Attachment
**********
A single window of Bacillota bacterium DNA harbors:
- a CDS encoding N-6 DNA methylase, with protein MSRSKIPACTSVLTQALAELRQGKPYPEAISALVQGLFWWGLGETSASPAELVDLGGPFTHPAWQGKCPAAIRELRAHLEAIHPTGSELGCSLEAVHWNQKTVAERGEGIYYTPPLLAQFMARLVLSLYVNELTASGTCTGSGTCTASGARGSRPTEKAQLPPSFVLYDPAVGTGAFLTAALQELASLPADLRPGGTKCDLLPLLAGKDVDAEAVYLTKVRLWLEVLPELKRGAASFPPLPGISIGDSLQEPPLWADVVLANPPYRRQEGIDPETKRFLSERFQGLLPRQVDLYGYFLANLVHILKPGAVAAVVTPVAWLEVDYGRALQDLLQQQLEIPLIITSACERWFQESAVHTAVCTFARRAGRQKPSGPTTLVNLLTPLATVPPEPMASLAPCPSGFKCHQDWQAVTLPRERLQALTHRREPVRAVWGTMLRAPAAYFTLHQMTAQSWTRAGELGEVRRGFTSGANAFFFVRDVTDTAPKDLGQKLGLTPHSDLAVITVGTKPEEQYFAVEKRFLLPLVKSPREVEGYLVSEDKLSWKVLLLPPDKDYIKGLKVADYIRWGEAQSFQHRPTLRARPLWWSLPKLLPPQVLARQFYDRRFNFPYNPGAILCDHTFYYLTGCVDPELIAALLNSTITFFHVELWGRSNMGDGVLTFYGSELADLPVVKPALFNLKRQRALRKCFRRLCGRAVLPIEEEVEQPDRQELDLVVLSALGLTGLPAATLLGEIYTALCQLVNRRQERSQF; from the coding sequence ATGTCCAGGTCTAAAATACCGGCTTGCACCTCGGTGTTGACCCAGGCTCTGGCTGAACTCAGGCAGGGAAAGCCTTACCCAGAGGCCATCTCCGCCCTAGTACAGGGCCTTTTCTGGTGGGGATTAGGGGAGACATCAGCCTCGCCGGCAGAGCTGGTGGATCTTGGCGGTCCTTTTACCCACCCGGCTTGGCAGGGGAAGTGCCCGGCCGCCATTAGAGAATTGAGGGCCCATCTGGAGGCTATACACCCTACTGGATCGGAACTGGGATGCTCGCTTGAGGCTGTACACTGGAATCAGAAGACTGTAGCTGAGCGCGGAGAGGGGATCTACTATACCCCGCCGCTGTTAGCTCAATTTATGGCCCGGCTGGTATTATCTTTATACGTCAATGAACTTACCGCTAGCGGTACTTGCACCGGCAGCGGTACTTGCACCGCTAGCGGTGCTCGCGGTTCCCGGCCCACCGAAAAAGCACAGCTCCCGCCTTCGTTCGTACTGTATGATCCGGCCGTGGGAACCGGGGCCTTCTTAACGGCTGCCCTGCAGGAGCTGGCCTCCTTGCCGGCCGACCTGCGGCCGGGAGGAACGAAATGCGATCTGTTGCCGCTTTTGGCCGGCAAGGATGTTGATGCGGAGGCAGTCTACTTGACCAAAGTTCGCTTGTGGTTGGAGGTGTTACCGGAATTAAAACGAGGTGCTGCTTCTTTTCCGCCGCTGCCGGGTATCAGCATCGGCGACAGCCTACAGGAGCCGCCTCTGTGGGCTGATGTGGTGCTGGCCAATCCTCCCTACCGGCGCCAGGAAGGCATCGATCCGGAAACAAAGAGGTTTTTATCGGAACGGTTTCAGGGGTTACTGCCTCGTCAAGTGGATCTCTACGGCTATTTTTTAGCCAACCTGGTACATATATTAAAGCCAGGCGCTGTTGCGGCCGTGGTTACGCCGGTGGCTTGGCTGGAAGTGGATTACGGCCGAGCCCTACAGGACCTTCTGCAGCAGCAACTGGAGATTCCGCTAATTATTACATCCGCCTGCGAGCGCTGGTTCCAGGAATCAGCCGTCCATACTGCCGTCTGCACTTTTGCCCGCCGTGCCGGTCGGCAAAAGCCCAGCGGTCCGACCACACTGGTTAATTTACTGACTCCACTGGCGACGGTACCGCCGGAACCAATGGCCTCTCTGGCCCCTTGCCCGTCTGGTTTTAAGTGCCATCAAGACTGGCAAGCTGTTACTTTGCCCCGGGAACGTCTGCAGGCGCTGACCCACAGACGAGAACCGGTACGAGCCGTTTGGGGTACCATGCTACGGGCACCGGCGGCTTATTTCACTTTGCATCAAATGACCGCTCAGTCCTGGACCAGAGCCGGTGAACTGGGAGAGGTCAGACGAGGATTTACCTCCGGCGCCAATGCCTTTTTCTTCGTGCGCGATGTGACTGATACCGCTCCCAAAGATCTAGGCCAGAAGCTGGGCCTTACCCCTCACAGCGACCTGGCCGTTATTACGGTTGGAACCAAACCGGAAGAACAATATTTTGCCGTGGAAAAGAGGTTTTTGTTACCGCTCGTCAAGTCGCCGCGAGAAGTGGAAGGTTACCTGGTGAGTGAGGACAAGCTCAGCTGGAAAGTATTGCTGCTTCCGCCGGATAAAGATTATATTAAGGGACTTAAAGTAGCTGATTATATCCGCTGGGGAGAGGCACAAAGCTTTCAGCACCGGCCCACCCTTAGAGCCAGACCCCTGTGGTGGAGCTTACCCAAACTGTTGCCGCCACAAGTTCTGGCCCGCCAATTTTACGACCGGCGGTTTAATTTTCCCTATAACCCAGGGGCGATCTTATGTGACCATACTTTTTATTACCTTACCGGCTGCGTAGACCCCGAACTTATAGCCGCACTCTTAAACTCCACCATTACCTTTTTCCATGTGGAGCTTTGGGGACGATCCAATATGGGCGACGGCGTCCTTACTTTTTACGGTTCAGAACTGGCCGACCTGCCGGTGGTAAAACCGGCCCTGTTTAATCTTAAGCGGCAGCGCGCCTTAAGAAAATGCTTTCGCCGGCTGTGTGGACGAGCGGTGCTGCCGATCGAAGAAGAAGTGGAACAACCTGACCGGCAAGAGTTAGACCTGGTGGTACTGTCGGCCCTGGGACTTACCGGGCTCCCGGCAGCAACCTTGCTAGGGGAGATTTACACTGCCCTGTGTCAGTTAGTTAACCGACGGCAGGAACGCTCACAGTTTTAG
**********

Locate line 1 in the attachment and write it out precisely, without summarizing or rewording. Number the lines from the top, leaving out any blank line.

A single window of Bacillota bacterium DNA harbors: